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A Fund for Jennie Perillo

I carry a knot of sorrow in my chest. It started tightening a week or so ago, when I learned that food blogger Jennifer Perillo‘s husband, Mikey, died suddenly of a heart attack. That’s him on the right. I’ve never met Mikey, and I’m embarrassed to say I can’t remember meeting Jennie. A conference, perhaps? A party? I do know we’ve tossed a few bon mots back and forth on Twitter, but that’s about it.

Mikey leaves behind a woman too young and vivacious to be a widow; two small daughters too innocent to lose a father, a protector, a prince to their princesses. Plus bills, obligations, half-read books, good intentions, a Blackberry that needs charging–the evidence of a lived-in life.

My sadness is fed in part by my lack of connection to what appears to be, and what I’ve heard is, a loving family. Jennie, Mikey, and I could have been friends. Maybe. There were 140-character overtures blinking on my Twitter feed, but I mostly politely ignored them. Perhaps the Perillos and The One and I might have gone out to dinner, us picking apart the meal like the food savants we think we are. If we were friends, maybe I might have given their daughters an airplane ride like Mikey used to do. I never pursued it–too busy was I.

My sorrow is most palpable when I realize I make so little time for the people in my life. I’m constantly chained to my desk, to this god-forsaken computer. “Tomorrow” is my mantra. Just ask The One, who eats too many meals alone, sits by himself in the living room at night reading, goes to gallery shows and plays and musicals with friends. All because I’m working. Always working. A few friends have fallen away, I know, but I’m too preoccupied to feel the emptiness left by them.

I thought of Jennie and Mikey a lot this weekend. If The One suddenly died, what would I be left with? His Fiesta collection that threatens to overtake our kitchen, the Shaker chairs whose seats we insanely decided to weave by ourselves, the neat pile of photography books on the left side of his desk. Things. I’d be left with things. But not enough memories. Never enough memories. Not even photographs, because, since I’ve gotten fat, I stupidly forbade any pictures of us, putting an end to the visual reminders of the narrative of our life together. And the worst, if he passed there would be too few close friends to lean on.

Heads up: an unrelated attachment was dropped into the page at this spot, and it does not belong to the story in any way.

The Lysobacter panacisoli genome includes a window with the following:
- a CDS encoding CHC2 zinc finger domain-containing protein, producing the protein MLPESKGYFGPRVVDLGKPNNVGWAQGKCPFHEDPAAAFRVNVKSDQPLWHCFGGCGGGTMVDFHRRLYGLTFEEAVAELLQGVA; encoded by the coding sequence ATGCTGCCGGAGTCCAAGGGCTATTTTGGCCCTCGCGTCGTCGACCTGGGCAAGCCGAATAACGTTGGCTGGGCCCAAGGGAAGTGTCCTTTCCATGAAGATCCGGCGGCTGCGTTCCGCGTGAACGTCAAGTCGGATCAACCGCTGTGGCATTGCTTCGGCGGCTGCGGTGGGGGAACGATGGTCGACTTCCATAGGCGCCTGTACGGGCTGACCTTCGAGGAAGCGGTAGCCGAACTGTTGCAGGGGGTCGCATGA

It takes only a second for life to change irrevocably. One moment you’re a wife. The next, you were a wife. Or a husband. Or a mother, father. Or son, daughter, lover, friend.

I know I must wring dry every moment of time I spend with those I love. I must push back from my desk at 6:00 p.m. and make dinner for The One. I must refuse to work on the weekends. I must slow down. I have Jennie–a woman I don’t even know–to thank for that realization.

Love has always been on the clock, ticking down for all of us—even families like Jennie’s that clung close, played together, breathed in each other’s worlds. Some dear friends of Jennie’s have helped create “A Fund for Jennie” (#afundforjennie) to collect donations for her and her little girls, Isabella and Virginia, through the non-profit organization Bloggers Without Borders. Bills are piling up, the weight of single motherhood is pressing down.

If you’ve experienced the kind of loss Jennie has or, like me, want to cling fully to life and to those you love, won’t you please donate to A Fund for Jennie? Just click on the button below. It’ll take you straight to the secure PayPal account. Every little bit helps.

Please note: The donations are closed.